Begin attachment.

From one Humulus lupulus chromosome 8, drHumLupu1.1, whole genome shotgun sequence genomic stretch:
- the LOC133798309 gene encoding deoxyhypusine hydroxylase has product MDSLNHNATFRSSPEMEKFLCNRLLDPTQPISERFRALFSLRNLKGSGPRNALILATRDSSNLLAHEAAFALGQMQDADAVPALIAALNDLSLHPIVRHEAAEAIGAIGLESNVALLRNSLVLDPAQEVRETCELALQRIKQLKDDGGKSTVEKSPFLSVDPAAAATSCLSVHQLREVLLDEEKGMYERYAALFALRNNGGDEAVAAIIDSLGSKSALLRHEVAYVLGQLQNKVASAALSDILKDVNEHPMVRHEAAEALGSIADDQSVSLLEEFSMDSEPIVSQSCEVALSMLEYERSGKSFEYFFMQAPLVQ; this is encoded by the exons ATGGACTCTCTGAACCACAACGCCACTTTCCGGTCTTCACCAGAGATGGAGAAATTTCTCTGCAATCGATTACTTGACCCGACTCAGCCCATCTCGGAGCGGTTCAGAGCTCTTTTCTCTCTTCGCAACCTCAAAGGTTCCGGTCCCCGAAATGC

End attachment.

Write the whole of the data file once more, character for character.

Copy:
From one Humulus lupulus chromosome 8, drHumLupu1.1, whole genome shotgun sequence genomic stretch:
- the LOC133798309 gene encoding deoxyhypusine hydroxylase has product MDSLNHNATFRSSPEMEKFLCNRLLDPTQPISERFRALFSLRNLKGSGPRNALILATRDSSNLLAHEAAFALGQMQDADAVPALIAALNDLSLHPIVRHEAAEAIGAIGLESNVALLRNSLVLDPAQEVRETCELALQRIKQLKDDGGKSTVEKSPFLSVDPAAAATSCLSVHQLREVLLDEEKGMYERYAALFALRNNGGDEAVAAIIDSLGSKSALLRHEVAYVLGQLQNKVASAALSDILKDVNEHPMVRHEAAEALGSIADDQSVSLLEEFSMDSEPIVSQSCEVALSMLEYERSGKSFEYFFMQAPLVQ; this is encoded by the exons ATGGACTCTCTGAACCACAACGCCACTTTCCGGTCTTCACCAGAGATGGAGAAATTTCTCTGCAATCGATTACTTGACCCGACTCAGCCCATCTCGGAGCGGTTCAGAGCTCTTTTCTCTCTTCGCAACCTCAAAGGTTCCGGTCCCCGAAATGC